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Clinton Denies Latest Accusation ‘Nightmare Witness’ Rouses White House Into Action To Control Damage

For four years after what she has described as an unwanted sexual advance by President Clinton, former White House volunteer Kathleen Willey wrote and called him, often admiringly, asking for jobs and calling herself his “No. 1 fan.”

The White House released letters and phone logs Monday to try to undermine Willey’s credibility. In an explosive “60 Minutes” interview Sunday, Willey said the president had hugged, kissed and fondled her when she went to the Oval Office on Nov. 29, 1993, to ask him for a paid job.

Clinton himself publicly denied Willey’s accusation and said he stands by the version he gave in his deposition in the Paula Jones sexual harassment lawsuit.

“I am mystified and disappointed by this turn of events,” Clinton told reporters during an education event at a Maryland school. “I can just tell you that I have done everything I could do to clarify the situation. I have a very clear memory of the meeting. And I told the truth.”

In his Jan. 17 deposition, Clinton said he met with Willey at her request and hugged her in a supporting way. He said he kissed her on the forehead, but he denied any sexual impropriety.

Willey’s accusation is a significant development in both the Jones lawsuit and independent counsel Kenneth Starr’s criminal investigation into alleged sex and lies at the White House, according to legal experts.

“Willey is a nightmare witness for the Clinton defense team in both the civil and criminal cases,” said Jonathan Turley, a law professor at George Washington University.

“The Clinton administration’s attack on Willey is a continuation of the scorched-earth policy for witnesses in the case. If you cooperate with the president, the White House helps secure a lawyer and a joint defense agreement. If you testify against the White House, you find yourself at Ground Zero in a comprehensive attack on your character.”

The White House attempt to discredit Willey began with appearances by White House communications director Ann Lewis on the morning news shows. On NBC’s “Today” show, Lewis said Willey came to see her several times in 1996 and called her several times to say how much she wanted to work for the president’s re-election.

“She made a point of telling me then very positively how much she admired the president, how proud she was to have been part of his campaign in 1992,” Lewis said.

The White House later released the letters and phone logs to buttress Lewis’ televised remarks.

In one letter, written less than a month after the encounter, Willey wrote Clinton to wish him “a wonderful” first Christmas in the White House. “Thank you for the opportunity to work in this great house,” she wrote.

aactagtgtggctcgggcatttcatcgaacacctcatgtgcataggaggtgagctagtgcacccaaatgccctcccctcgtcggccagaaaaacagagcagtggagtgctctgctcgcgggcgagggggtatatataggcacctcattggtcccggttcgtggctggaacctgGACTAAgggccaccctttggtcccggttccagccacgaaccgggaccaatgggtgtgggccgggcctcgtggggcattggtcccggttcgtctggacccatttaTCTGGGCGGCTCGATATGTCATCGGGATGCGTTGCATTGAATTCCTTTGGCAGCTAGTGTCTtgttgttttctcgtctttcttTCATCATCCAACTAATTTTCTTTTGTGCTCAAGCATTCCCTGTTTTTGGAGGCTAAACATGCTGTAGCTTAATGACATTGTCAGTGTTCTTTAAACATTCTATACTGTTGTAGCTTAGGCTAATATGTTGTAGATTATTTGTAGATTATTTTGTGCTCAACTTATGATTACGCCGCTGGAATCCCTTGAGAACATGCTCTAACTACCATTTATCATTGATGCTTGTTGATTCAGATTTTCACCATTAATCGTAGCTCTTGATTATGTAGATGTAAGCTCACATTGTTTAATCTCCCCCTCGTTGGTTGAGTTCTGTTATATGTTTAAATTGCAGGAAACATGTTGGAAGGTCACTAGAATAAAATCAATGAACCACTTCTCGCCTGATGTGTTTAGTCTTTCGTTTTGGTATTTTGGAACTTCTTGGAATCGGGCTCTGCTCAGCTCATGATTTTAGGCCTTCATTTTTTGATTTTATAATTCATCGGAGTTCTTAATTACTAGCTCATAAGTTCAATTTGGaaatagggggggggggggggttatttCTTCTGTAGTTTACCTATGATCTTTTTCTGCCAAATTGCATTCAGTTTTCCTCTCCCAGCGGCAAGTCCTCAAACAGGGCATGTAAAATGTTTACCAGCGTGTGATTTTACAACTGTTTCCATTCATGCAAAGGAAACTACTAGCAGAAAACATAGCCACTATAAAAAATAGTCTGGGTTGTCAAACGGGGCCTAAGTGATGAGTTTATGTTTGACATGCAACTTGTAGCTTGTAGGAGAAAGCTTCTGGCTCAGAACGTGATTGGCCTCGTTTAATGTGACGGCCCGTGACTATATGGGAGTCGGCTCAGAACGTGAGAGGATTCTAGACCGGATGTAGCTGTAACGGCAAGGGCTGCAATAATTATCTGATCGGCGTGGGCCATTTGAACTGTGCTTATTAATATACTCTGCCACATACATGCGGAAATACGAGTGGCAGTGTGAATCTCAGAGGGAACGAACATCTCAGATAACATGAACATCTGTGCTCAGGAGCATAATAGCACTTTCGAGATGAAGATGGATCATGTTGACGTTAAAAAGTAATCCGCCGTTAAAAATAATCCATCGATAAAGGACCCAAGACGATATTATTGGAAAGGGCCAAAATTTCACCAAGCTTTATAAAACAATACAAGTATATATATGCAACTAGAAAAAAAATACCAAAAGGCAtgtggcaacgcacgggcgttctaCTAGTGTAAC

Bruce Yannett, a former federal prosecutor in the Iran-Contra case, said the letters and telephone calls by Willey raise questions but don’t destroy her credibility as a witness. There is a distinction, he said, between Willey and Jones, who is suing the president for millions of dollars.

“Kathleen Willey has not brought such a suit and is not claiming long-term emotional damage,” Yannett said. “It seems those letters would be relevant as to what her state of mind was after the incident, but don’t cast light one way or another as to whether the incident took place.”

In the Jones case, Willey is a sympathetic witness who would describe a pattern similar to that of Paula Jones - both women describe actual physical contact between Clinton and a subordinate employee.

“Willey’s testimony is clearly relevant to the issue of whether the president has used his office and position to engage in sexual harassment,” Turley said. “The Willey testimony would not prove the case for Jones, but it certainly would damage the president’s credibility. She would put a sharp choice before any jury. If a jury found her testimony credible, it would be difficult not to discount the president’s.”

Jane Aiken, a law professor at Washington University in St. Louis and an expert on sexual harassment evidence, said the Willey information increases the probability that the Jones camp will survive the president’s motion to dismiss the case because there is a question of facts that need to be aired in a trial.

But Aiken said Jones still has problems connecting her circumstances to Willey’s because they are very different.

“Paula Jones still has to show that her job circumstance was affected,” she said. “She still has to focus on the alleged acts in her case, and she hasn’t shown enough causation. She may be able to show this is a man with a sexual acting-out problem, but not directly that it is tied to employment benefits.”

Willey might be even more helpful in Starr’s criminal investigation of whether Clinton had an affair with former intern Monica Lewinsky and urged her to lie about it.

“Obviously, the Kathleen Willey testimony opens up a whole, new line of inquiry for the Starr office,” Yannett said. “Starr has more homework to do. Based on what is publicly known, it doesn’t bolster their case. But it is an allegation worthy of investigation.”

Tags: ethics

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